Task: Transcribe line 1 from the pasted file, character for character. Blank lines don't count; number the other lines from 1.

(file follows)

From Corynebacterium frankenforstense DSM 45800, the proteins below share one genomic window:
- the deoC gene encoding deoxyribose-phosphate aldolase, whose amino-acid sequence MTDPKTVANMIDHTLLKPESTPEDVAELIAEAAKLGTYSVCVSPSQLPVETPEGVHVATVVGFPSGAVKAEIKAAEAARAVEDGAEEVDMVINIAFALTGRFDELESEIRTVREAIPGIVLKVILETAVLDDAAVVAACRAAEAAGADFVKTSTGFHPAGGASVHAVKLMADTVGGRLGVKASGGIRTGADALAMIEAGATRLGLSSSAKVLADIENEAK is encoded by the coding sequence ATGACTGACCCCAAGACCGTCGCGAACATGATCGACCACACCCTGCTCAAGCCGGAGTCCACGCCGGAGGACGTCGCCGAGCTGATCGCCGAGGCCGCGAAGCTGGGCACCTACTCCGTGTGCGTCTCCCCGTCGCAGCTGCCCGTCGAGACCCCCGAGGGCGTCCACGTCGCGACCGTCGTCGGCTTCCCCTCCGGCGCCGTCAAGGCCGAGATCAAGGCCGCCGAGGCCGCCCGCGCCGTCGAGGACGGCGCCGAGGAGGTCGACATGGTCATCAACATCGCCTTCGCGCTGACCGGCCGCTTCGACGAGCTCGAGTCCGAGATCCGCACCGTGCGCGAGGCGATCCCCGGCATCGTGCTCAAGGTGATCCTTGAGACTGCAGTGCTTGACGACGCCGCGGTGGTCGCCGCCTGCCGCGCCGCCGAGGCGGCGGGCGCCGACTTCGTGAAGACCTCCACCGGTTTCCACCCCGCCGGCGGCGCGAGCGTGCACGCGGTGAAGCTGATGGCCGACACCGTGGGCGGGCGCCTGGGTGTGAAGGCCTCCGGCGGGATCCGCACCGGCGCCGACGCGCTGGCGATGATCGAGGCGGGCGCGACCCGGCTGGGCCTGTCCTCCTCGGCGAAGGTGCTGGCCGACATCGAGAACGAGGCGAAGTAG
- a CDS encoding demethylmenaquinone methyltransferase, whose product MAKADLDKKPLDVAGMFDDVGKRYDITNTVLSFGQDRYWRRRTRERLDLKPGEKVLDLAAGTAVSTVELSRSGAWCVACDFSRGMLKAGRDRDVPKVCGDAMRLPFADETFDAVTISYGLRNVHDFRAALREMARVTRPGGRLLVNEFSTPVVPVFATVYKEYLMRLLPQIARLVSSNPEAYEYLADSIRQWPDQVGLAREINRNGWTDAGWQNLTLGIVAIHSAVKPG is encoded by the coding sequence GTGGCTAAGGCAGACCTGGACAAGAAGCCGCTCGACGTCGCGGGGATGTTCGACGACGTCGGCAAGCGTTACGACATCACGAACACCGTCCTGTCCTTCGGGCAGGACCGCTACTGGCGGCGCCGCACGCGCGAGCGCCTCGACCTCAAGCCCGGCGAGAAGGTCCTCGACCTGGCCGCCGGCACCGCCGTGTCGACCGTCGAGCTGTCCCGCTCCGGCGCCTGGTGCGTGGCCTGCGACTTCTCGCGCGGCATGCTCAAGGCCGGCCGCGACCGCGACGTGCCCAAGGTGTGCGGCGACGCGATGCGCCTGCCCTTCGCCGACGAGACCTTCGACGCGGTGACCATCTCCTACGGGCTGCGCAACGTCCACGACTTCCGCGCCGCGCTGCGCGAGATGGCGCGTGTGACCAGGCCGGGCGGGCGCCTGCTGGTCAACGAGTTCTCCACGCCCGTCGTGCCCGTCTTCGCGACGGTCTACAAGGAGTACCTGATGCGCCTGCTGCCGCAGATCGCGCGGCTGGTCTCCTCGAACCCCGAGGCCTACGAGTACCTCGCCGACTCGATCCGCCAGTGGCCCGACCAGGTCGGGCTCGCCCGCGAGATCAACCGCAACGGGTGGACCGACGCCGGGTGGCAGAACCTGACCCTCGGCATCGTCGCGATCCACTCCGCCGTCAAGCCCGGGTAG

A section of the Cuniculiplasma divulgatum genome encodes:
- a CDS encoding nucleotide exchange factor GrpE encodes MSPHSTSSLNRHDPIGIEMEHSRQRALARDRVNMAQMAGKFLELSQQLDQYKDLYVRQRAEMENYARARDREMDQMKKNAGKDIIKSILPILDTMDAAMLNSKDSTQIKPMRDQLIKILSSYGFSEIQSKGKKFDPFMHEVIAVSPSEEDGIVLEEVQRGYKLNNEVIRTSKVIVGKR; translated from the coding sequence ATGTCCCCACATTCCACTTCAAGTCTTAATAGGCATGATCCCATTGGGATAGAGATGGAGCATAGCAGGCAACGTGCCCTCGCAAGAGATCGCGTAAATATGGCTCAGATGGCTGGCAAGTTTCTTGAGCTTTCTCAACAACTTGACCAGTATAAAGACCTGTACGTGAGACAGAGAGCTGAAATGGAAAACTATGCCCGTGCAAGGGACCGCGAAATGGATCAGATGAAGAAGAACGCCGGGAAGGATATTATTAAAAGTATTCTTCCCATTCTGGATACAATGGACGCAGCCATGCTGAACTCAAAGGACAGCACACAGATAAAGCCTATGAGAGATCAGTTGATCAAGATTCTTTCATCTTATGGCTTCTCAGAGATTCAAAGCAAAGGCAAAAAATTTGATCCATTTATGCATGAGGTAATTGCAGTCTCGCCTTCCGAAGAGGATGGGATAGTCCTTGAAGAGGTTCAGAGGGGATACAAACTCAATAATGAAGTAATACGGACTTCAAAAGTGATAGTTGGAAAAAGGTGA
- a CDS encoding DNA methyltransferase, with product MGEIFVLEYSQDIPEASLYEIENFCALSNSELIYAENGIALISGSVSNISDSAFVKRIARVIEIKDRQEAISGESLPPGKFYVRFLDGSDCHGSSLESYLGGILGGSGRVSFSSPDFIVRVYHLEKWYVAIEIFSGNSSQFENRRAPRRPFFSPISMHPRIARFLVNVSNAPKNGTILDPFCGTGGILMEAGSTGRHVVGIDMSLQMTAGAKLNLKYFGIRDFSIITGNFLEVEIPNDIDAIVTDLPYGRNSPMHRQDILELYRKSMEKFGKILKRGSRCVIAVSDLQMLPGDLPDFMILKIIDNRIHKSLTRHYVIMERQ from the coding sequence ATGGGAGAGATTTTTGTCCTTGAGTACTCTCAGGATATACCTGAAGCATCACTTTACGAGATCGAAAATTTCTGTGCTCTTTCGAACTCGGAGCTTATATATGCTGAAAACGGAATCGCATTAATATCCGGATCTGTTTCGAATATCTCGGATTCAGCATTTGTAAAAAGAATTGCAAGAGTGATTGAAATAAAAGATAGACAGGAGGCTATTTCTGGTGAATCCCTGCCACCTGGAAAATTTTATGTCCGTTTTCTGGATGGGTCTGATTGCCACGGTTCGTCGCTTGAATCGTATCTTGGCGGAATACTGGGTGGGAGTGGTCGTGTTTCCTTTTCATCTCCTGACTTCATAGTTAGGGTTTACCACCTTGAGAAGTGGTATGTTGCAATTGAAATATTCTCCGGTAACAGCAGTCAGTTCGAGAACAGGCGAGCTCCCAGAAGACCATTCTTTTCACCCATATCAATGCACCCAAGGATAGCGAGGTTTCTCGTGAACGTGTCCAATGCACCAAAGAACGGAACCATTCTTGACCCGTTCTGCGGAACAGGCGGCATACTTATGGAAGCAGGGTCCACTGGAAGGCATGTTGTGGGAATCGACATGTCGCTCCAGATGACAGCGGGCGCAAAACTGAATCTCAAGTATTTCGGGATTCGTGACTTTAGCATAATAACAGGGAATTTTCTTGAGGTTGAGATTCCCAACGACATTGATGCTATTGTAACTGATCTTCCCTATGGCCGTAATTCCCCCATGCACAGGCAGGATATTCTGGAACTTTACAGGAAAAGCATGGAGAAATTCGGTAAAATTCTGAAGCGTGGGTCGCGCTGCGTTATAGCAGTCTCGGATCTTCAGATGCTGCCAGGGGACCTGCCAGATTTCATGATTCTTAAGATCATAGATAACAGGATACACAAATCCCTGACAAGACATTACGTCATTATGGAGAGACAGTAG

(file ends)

From Corynebacterium frankenforstense DSM 45800, the proteins below share one genomic window: